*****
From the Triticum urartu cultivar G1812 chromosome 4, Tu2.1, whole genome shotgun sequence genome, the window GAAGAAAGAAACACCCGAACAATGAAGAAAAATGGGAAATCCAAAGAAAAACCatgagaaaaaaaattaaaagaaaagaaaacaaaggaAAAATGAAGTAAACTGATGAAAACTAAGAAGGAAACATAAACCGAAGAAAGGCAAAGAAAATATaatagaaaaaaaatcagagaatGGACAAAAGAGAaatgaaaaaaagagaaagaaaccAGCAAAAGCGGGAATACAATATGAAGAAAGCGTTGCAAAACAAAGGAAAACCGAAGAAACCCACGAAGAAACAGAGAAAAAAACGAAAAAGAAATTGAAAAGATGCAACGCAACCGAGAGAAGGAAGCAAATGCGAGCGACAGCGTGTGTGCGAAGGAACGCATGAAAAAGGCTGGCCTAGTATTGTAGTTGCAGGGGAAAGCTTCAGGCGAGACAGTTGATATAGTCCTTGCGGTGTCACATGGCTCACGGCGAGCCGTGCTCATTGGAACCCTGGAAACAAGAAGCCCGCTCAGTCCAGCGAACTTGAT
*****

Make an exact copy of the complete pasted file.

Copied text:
From the Triticum urartu cultivar G1812 chromosome 4, Tu2.1, whole genome shotgun sequence genome, the window GAAGAAAGAAACACCCGAACAATGAAGAAAAATGGGAAATCCAAAGAAAAACCatgagaaaaaaaattaaaagaaaagaaaacaaaggaAAAATGAAGTAAACTGATGAAAACTAAGAAGGAAACATAAACCGAAGAAAGGCAAAGAAAATATaatagaaaaaaaatcagagaatGGACAAAAGAGAaatgaaaaaaagagaaagaaaccAGCAAAAGCGGGAATACAATATGAAGAAAGCGTTGCAAAACAAAGGAAAACCGAAGAAACCCACGAAGAAACAGAGAAAAAAACGAAAAAGAAATTGAAAAGATGCAACGCAACCGAGAGAAGGAAGCAAATGCGAGCGACAGCGTGTGTGCGAAGGAACGCATGAAAAAGGCTGGCCTAGTATTGTAGTTGCAGGGGAAAGCTTCAGGCGAGACAGTTGATATAGTCCTTGCGGTGTCACATGGCTCACGGCGAGCCGTGCTCATTGGAACCCTGGAAACAAGAAGCCCGCTCAGTCCAGCGAACTTGAT